The Big Cape Town Rugby Row
It’s been an ugly row that has sucked in a mayor and the militant COSATU leaders, and has cost Cape Town an historic date with a Heineken Cup match featuring English champions Saracens and French club Biarritz.
It has also left questions hanging over the future of a 2010 FIFA Soccer World Cup Stadium that is daily becoming a white elephant.
Fans who had booked their flights in advance will also have to discuss compensation details with Saracens while those who had bought pre-match tickets will be reimbursed.
At the centre of the fallout was Saracens proposal to have their Heineken Cup match against Biarritz on January 17, 2012 staged at Cape Town’s 2010 World Cup Stadium.
It was scheduled to be an historic showcase occasion for South Africa with Cape Town becoming the first city to host a Heineken Cup match outside Europe.
But the Western Province Rugby Football Union (WPRU), who run the provincial rugby franchise in Cape Town, challenged the move to have the Heineken Cup match played at the Cape Town Stadium – a largely football ground – rather than at Newlands.
WPRU run Newlands, the traditional home of rugby in Cape Town and has a capacity of 45 000 fans.
The Cape Town Stadium can accommodate 10 000 more supporters and has more modern facilities.
But crucially for the WPRU, Newlands has 300 hospitality suites, which can be used as a big cash-generating tool, compared to the 100 at the Cape Town stadium.
WPRU then decided that the match would either be held at Newlands or not held in Cape Town at all.
“After a recent meeting by the Western Province Rugby Football Union Executive Committee, the request by Saracens to host the match at Cape Town Stadium was considered,” WRPU said in a statement.
“However, the Executive Committee decided that the home of rugby, Newlands, would stage this historic match.
“According to the South African Rugby Union constitution the final decision regarding the match venue lies in the hands of the host union.
“The WPRFU executive committee unanimously agreed that Newlands is currently the home of rugby in the Western Province, and will be treated as such for the foreseeable future.
“Newlands is one of the oldest rugby stadia in the world, with excellent facilities and currently boasts some of the highest attendance levels in world rugby.
“The decision to agree to the hosting of the match at Newlands was made in the best interests of WP Rugby and once again shows loyalty to its suite holders and fans who regularly attend matches at Newlands.”
Interestingly, Saracens applied for permission to stage their match at the Cape Town Stadium in July and the Heineken Cup organizers, following consultations with the International Rugby Board, granted that wish in October.
With Cape Town clearly split on where the historic game could be staged, and Saracens being dragged into the boardroom politics, the English champions decided to cancel the game and announced it will now be staged in London.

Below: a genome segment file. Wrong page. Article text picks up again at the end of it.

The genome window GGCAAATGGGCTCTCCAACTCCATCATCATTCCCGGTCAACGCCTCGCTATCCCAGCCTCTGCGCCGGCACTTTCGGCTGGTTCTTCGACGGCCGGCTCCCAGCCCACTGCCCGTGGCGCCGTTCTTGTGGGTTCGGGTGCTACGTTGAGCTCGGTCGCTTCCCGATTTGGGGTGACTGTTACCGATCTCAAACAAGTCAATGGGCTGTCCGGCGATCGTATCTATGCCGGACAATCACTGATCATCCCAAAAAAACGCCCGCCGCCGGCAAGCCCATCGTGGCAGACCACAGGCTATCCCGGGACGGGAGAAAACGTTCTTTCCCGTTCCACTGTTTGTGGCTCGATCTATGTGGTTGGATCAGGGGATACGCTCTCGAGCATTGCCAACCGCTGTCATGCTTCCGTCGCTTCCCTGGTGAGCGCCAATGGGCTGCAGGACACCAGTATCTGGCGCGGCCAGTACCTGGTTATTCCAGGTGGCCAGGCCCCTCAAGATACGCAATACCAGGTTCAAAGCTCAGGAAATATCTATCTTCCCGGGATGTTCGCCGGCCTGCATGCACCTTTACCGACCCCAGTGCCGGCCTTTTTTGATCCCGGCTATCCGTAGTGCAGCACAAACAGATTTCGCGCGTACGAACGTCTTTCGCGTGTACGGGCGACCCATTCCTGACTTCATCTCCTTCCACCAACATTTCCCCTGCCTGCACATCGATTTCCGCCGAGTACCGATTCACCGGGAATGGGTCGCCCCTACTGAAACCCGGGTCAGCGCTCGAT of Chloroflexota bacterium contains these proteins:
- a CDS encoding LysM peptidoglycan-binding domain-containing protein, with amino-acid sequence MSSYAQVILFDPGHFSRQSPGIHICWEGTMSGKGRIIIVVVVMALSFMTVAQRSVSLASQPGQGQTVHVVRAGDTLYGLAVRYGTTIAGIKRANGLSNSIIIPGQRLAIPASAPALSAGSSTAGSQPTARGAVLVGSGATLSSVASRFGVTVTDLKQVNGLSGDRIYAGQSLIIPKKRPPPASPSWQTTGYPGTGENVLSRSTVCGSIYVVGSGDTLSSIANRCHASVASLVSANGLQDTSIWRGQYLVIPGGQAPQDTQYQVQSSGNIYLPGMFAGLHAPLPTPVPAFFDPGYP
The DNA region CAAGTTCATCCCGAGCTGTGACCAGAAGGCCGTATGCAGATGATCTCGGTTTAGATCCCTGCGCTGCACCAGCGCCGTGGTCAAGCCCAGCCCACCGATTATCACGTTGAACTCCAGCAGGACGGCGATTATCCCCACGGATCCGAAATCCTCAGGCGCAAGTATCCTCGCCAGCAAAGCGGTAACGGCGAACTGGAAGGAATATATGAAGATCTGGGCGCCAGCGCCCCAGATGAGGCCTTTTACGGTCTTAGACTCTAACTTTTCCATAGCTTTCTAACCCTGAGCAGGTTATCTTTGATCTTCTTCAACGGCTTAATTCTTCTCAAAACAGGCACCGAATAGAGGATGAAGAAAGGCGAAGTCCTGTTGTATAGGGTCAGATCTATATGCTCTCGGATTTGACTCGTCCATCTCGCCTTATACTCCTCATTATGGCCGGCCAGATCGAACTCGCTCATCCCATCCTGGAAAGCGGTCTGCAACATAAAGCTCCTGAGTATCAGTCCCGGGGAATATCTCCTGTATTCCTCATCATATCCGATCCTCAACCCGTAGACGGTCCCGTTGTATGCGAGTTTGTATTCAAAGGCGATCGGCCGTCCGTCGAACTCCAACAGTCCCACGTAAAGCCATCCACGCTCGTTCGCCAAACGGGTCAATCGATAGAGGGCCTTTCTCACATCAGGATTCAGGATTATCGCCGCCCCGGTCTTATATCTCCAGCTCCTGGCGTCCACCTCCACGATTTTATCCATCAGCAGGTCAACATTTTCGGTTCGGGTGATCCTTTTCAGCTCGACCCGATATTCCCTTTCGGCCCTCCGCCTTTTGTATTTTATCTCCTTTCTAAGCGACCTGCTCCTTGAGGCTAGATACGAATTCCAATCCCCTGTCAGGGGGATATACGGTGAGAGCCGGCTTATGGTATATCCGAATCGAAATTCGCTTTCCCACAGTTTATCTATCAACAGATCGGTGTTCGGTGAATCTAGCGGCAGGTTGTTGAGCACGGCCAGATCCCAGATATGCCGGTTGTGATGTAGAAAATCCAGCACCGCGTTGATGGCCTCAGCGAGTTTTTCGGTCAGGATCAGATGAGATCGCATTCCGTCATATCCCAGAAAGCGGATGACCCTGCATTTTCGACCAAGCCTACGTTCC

“The innovative English champion club was eager to host the first Heineken Cup match ever played outside Europe, to stage a special, spectacular rugby event and to project brilliant images of Cape Town and European rugby around the world,” Saracens said in a statement on their official website.
“We have no wish to be a catalyst for conflict between the City of Cape Town and the Western Province Rugby Union.
“Saracens looks forward to playing a competitive match in Cape Town as soon as local circumstances allow.
“Supporters who have bought tickets in South Africa will be fully refunded by Computicket, and Saracens will engage with UK-based supporters who have already booked air tickets and accommodation and ensure they are appropriately compensated.”
Cape Town mayor Patricia de Lille weighed into the dispute and urged WPRU president, Theuns Roodman, to reconsider their position.
“To date, the city and Western Province Rugby have had several technical discussions aimed at paving the way for formal discussions to commence,” De Lille said in a letter to WPRU.
“These have been productive and cordial, with both parties knowing fully well that their principals are the final authority in taking decisions.
“At no stage did we intend to dishonour our ongoing and amicable discussions with you by entering into a commercially viable agreement with Saracens.
“I am aware that the Saracens decision may have had unintended consequences (ie negative reactions from your stakeholders).
“This was never our intention. Nor was it an attempt to pre-empt any decision of a move of Western Province rugby to the Cape Town Stadium.”
COSATU said there was need for the Public Protector to investigate how the City of Cape Town was managing the Cape Town Stadium.
The trade union’s provincial secretary, Tony Ehrenreich, said there was an impression the local government authority was running the stadium “at its whims”.
The Cape Town Stadium is believed to have cost taxpayers about R44.6 million when it was built for the 2010 FIFA Soccer World Cup and some critics say it has turned into a white elephant.